SANTIAGO, Chile—The conservative candidate in Sunday’s presidential runoff vote, José Antonio Kast, has pledged to block what he calls a migrant invasion should he win the election. His leftist opponent, Gabriel Boric, says if he becomes president of Chile, he will end deportations of illegal migrants and provide foreigners a path to legalize their status.
The election will have big implications for the tens of thousands of Haitians who now live in Chile after fleeing their country in recent years. It will also have consequences for the Biden administration, which was overwhelmed in September with an influx of Haitians on the U.S. border who had abandoned Chile after facing hostile conditions.
The conservative Mr. Kast blames migrants for crime and proposes building border trenches to stop migrants—including from Venezuela—and setting up a special police force to deport illegal migrants.
“Our commitment is clear: close the borders and accelerate the expulsion of illegal immigrants,” he said on Twitter.
Left-leaning Mr. Boric has so far led in polls, but there are lots of undecided voters, and analysts say it is unclear whether the young Chileans he needs to win will turn up on election day.
The livelihood of Haitian migrants like Laurent Odler could depend on the election outcome. He came in as a tourist and got a temporary permit four years ago, when then-President Michelle Bachelet opened the doors of Latin America’s most prosperous country to more than 200,000 Haitians.
But ever since, he and many other Haitians here have been unable to get legal residency as requirements to stay here became more rigid under her successor, President Sebastián Piñera, a conservative businessman who took office in 2018.
Migrants who lost jobs in the pandemic also found they couldn’t renew their visa without a job contract. Many can’t renew their national identity cards, essential for everything from renting an apartment to opening a bank account. Meanwhile, public attitudes in Chile have turned against migration, polls show, and migration laws have tightened.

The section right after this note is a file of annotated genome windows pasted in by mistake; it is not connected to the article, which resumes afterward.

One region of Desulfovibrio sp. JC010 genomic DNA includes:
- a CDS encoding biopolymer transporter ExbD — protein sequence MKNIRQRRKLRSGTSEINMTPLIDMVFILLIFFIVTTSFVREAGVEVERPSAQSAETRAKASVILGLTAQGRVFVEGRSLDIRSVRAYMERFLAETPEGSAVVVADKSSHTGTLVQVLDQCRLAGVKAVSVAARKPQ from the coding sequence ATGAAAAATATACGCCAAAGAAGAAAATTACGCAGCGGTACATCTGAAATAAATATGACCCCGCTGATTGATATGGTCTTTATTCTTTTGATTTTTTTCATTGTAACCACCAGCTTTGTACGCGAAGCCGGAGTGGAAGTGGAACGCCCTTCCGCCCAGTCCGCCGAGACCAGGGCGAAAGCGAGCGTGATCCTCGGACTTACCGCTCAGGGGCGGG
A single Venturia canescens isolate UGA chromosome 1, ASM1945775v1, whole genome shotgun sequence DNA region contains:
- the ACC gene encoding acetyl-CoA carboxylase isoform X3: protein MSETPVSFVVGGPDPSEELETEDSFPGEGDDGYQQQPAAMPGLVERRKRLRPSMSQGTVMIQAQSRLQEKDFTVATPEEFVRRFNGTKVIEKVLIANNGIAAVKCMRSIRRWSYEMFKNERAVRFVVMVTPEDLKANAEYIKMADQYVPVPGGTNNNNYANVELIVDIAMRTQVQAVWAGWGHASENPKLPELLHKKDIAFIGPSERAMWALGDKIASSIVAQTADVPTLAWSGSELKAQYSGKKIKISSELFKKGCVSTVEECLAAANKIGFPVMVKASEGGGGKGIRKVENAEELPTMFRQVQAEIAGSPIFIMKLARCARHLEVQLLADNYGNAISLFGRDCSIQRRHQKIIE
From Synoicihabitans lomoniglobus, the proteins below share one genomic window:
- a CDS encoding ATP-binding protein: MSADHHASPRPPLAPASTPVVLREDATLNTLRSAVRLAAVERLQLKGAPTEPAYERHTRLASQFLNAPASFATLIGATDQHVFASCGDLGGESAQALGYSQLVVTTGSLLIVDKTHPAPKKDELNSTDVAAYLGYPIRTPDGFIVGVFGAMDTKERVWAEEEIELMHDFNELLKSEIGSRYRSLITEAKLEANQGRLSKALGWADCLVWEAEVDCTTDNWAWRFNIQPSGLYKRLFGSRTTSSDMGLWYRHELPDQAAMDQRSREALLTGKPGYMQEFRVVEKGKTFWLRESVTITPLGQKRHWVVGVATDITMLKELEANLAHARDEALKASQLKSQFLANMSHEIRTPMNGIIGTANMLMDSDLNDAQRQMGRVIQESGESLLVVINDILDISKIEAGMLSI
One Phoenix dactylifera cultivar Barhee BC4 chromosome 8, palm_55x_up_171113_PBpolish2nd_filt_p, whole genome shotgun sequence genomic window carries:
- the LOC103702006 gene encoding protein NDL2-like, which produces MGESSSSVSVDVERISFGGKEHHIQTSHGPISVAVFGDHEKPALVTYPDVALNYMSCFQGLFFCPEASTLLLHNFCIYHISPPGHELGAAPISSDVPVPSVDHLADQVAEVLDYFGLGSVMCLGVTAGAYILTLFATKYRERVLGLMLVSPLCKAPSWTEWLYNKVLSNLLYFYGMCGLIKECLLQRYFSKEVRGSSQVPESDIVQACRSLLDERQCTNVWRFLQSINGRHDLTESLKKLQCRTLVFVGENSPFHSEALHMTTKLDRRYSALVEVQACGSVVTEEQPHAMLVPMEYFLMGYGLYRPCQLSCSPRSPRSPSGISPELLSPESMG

That has left Mr. Odler stuck working without legal papers at a factory that makes compost, which he blames for his respiratory problems because of the lack of safety equipment.
For now, he has ruled out leaving Chile for the U.S. after watching some of his countrymen here embark on a dangerous trek north only to be left in limbo in Mexico. Returning home to Haiti is out of the question as one of the world’s most impoverished nations descends further into chaos following the president’s assassination in July.
“I’m trapped,” Mr. Odler said from his home in a poor neighborhood on Santiago’s outskirts.
Many Haitians who fled their country in the years following a 2010 earthquake are now adrift in a region where governments are hardening immigration policies. Brazil took in some 150,000 Haitians from 2015 to 2020 and has also struggled to integrate them, with many of them coming to Chile.
That has left many of the migrants, most of whom are grappling with economic troubles caused by the coronavirus pandemic, essentially stateless, facing a dead-end and unsure what comes next.
Immigration experts say Chile’s inability to integrate foreigners after they arrived had the unintended consequence of keeping most of the Haitians on the edges of society, and driving thousands others to give up and pack their bags for the U.S.
“If you don’t have [a valid ID], you can’t do anything,” said Charlancia Remy, a Haitian who works at a municipal office in Santiago helping migrants access public services. “When you open the door to an immigrant who comes to the country, but then you don’t provide the documents they need to be in the country, you are basically telling them to leave.”
The problem for the U.S. is that if Mr. Kast wins Sunday—and keeps his pledge to remove illegal migrants—then many of them could again head north, experts say.
“If Kast wins and he actually implements some of the things in his program, then I imagine that there will be a significant number of immigrants who feel threatened enough to leave Chile,” said Cristián Doña-Reveco, a Chilean immigration expert at the University of Nebraska.